Outer Banks Facts

by Judith Bailey on Outer Banks Facts, things you may have thought about ...

One evening recently, a few out-of-town friends and I had a good time in my new studio discussing all things "Outer Banks" and we hit upon an interesting game that I thought I would share with my readers.

It seems as though those who visit frequently here begin to have questions about things they observe but are too embarrassed to ask a local, "what meaneth this?" My friends are comfortable with me and know I won't think they are stupid so we had a good round of the game, "stump the local." I was able to answer all their questions and they were actually very good ones.

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I thought I would pass on the top 5 here and invite my readers to share any I haven't covered and I will try to answer these Outer Banks facts in later articles. So here goes:

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Question 1: We have observed that seagulls and ospreys like to sit on or glide near the bridges which sometimes seems to be sort of a fatal attraction. If it is so dangerous, why don't they learn and stay away so they aren't smashed by trucks and fishing poles on trucks? What is the point of this?

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Answer: Bridges are warmer than the air and create updrafts, otherwise called thermals. If you will observe next time, you will see that they aren't flapping their wings. This allows for effortless flight. Fish love to congregate around structures and bridge pilings are one of the best locations to find fish. So the birds are effortlessly searching the water below for a fish they can dive down and get. Sometimes, they get a little caught up in this and forget to watch for trucks. But usually, they can do this without incident because they are also watching traffic.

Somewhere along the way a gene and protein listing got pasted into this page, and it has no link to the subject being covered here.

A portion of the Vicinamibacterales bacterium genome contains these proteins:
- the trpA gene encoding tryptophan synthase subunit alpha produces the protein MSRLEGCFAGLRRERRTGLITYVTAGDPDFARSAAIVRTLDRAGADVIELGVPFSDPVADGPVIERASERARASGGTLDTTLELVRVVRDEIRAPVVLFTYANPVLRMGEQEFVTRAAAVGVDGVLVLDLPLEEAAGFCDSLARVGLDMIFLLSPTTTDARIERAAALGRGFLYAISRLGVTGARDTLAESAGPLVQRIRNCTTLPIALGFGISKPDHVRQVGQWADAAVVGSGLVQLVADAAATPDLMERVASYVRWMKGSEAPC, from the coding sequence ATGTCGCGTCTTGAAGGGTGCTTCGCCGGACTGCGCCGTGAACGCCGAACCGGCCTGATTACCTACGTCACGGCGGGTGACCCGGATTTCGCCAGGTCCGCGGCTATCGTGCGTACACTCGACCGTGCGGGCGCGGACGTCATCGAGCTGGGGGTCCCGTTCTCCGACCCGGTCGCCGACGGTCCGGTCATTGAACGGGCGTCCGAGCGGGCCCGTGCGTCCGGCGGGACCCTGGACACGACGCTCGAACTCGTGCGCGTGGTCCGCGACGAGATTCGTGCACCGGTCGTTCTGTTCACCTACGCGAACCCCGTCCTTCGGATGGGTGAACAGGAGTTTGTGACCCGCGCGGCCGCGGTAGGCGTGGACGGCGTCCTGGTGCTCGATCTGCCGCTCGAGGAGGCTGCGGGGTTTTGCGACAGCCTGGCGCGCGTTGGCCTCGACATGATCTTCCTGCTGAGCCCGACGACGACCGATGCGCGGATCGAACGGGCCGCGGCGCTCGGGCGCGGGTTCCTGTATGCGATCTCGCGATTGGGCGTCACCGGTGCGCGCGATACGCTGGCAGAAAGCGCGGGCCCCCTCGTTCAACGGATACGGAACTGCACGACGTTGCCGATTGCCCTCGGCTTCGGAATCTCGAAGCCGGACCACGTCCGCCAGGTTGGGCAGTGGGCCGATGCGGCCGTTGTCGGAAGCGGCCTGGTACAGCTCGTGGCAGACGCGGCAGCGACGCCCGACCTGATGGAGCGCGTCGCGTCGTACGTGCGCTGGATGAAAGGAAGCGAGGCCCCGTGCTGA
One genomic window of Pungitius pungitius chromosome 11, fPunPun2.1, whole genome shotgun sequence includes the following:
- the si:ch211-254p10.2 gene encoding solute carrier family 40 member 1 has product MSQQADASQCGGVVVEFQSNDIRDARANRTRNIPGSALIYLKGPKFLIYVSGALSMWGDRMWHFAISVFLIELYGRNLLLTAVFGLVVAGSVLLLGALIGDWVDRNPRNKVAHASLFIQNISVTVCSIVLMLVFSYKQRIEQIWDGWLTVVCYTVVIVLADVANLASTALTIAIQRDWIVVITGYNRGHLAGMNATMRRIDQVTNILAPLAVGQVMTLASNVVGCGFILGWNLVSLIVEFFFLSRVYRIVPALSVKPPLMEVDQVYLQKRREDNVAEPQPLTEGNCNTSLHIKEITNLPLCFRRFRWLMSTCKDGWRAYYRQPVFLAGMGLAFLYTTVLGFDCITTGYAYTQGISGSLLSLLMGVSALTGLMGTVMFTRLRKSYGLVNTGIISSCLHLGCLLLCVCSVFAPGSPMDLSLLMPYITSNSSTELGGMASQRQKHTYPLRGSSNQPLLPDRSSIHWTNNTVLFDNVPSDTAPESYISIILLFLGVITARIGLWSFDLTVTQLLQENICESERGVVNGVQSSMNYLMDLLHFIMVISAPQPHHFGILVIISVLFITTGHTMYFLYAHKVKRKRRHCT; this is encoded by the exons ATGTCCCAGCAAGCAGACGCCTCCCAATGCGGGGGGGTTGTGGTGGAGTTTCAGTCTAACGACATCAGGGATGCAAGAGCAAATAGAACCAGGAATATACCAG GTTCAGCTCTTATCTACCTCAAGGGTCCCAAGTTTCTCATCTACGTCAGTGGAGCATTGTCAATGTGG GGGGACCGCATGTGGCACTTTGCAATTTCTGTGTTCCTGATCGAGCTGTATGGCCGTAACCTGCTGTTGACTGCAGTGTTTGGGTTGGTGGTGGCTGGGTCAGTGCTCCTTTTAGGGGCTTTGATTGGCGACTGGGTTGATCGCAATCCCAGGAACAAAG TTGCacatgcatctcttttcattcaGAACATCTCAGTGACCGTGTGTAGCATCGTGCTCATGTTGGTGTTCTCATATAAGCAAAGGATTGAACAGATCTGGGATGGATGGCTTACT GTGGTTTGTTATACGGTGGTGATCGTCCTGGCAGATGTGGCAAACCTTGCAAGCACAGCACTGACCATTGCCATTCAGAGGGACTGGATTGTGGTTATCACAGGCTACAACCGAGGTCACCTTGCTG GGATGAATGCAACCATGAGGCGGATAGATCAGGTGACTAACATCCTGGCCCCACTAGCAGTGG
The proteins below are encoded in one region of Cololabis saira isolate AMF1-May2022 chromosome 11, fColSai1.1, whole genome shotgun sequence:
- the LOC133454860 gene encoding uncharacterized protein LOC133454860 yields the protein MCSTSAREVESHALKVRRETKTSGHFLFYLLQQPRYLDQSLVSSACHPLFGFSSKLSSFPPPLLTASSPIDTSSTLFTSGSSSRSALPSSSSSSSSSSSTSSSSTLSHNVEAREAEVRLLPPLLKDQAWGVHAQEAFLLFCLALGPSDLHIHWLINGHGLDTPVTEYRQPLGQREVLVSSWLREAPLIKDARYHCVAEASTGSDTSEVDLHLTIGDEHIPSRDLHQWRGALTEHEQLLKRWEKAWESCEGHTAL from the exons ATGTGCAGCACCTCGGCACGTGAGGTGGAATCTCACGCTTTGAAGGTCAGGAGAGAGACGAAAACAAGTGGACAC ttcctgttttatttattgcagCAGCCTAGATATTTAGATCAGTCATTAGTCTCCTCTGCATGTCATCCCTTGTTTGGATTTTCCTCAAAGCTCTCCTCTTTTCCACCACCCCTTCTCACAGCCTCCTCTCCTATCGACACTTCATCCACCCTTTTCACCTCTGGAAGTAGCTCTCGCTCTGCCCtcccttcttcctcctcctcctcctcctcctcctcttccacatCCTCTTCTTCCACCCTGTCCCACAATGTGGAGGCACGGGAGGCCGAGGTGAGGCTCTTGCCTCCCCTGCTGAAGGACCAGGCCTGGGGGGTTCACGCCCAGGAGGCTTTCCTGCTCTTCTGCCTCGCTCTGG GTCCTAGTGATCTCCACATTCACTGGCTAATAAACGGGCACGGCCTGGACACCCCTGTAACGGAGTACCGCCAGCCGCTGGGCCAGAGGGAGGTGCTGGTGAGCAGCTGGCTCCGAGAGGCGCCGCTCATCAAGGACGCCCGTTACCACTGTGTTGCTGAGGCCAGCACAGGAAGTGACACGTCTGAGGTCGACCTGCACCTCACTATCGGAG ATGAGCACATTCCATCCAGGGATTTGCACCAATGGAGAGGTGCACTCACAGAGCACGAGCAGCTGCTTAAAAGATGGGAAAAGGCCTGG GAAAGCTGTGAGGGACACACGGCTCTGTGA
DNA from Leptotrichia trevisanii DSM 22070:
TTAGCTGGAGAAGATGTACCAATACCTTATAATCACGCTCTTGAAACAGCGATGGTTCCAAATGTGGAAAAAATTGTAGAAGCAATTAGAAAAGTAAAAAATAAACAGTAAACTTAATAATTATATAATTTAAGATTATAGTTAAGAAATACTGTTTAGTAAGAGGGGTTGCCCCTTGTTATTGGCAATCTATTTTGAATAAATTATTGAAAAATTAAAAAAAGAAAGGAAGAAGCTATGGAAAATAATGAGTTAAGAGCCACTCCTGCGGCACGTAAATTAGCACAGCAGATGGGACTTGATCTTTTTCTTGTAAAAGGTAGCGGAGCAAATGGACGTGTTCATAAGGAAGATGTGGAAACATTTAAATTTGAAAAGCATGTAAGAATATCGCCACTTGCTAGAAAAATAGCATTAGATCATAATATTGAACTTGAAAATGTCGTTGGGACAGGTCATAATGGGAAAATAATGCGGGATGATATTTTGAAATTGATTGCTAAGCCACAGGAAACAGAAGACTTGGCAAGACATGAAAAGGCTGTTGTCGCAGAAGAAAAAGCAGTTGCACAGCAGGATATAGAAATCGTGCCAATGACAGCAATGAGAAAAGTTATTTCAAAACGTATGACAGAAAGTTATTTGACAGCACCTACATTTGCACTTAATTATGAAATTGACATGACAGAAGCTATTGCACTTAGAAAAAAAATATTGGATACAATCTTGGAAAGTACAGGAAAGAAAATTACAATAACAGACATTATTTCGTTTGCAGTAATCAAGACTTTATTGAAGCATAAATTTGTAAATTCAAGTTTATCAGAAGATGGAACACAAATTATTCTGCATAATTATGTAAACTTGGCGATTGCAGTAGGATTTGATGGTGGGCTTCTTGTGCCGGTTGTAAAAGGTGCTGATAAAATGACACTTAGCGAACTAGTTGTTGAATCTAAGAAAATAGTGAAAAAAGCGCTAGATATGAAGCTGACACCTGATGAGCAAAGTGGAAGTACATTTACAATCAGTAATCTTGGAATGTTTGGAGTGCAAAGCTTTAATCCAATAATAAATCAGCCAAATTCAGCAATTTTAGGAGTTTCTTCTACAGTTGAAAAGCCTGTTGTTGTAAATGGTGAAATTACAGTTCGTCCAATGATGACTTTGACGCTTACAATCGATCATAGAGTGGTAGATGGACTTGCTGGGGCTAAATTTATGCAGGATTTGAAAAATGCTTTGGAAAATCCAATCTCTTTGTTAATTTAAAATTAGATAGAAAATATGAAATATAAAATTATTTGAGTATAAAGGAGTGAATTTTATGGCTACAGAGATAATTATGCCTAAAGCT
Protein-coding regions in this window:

Question 2: If both the ocean and the sound are saltwater, why do folks say the dolphin pods come into the sound at certain times of the day to feed, where they are safe from predators. Why don't the sharks come into the sound as well?

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Answer: This is an excellent question. The sounds, we have more than one here, are saltiest near the inlets. They become less salty the further they are from the ever refreshing flow of ocean water through the inlet. A few fish, like Rock, can live in both salt and freshwater. But most are one or the other. Commercial fishermen I know have told me that have seen everything, including sharks, in their nets or in the sound when they fish near the inlets. Conversely, the sound near Currituck County is very nearly freshwater and you will find typical lake fish there.

Question 3: We have read that there were large sand dunes all the way from Whalebone Junction to the Virginia border. What happened to all these dunes and why is Jockey's Ridge the only one left?